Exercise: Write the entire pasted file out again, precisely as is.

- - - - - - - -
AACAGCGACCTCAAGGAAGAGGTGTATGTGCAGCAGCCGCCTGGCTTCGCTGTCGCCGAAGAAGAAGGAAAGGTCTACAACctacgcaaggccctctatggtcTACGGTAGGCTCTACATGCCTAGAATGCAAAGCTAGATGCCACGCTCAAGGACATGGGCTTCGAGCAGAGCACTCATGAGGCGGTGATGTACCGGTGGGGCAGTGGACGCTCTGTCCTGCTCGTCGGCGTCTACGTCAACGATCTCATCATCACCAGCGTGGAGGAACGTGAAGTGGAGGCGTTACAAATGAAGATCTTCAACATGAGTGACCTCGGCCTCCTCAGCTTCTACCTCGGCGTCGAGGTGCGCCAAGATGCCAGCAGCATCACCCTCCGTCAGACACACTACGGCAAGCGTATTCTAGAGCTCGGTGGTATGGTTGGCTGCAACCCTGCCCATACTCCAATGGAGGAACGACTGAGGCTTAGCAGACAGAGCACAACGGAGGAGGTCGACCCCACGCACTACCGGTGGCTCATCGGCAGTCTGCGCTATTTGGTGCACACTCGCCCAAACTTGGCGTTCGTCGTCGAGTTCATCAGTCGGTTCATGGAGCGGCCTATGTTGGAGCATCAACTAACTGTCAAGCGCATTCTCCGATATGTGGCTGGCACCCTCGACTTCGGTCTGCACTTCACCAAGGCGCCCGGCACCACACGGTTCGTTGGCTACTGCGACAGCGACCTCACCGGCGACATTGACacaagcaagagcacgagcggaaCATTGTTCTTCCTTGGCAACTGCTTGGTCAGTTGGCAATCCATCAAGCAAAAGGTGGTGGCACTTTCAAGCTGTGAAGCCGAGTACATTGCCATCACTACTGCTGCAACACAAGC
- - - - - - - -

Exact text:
AACAGCGACCTCAAGGAAGAGGTGTATGTGCAGCAGCCGCCTGGCTTCGCTGTCGCCGAAGAAGAAGGAAAGGTCTACAACctacgcaaggccctctatggtcTACGGTAGGCTCTACATGCCTAGAATGCAAAGCTAGATGCCACGCTCAAGGACATGGGCTTCGAGCAGAGCACTCATGAGGCGGTGATGTACCGGTGGGGCAGTGGACGCTCTGTCCTGCTCGTCGGCGTCTACGTCAACGATCTCATCATCACCAGCGTGGAGGAACGTGAAGTGGAGGCGTTACAAATGAAGATCTTCAACATGAGTGACCTCGGCCTCCTCAGCTTCTACCTCGGCGTCGAGGTGCGCCAAGATGCCAGCAGCATCACCCTCCGTCAGACACACTACGGCAAGCGTATTCTAGAGCTCGGTGGTATGGTTGGCTGCAACCCTGCCCATACTCCAATGGAGGAACGACTGAGGCTTAGCAGACAGAGCACAACGGAGGAGGTCGACCCCACGCACTACCGGTGGCTCATCGGCAGTCTGCGCTATTTGGTGCACACTCGCCCAAACTTGGCGTTCGTCGTCGAGTTCATCAGTCGGTTCATGGAGCGGCCTATGTTGGAGCATCAACTAACTGTCAAGCGCATTCTCCGATATGTGGCTGGCACCCTCGACTTCGGTCTGCACTTCACCAAGGCGCCCGGCACCACACGGTTCGTTGGCTACTGCGACAGCGACCTCACCGGCGACATTGACacaagcaagagcacgagcggaaCATTGTTCTTCCTTGGCAACTGCTTGGTCAGTTGGCAATCCATCAAGCAAAAGGTGGTGGCACTTTCAAGCTGTGAAGCCGAGTACATTGCCATCACTACTGCTGCAACACAAGC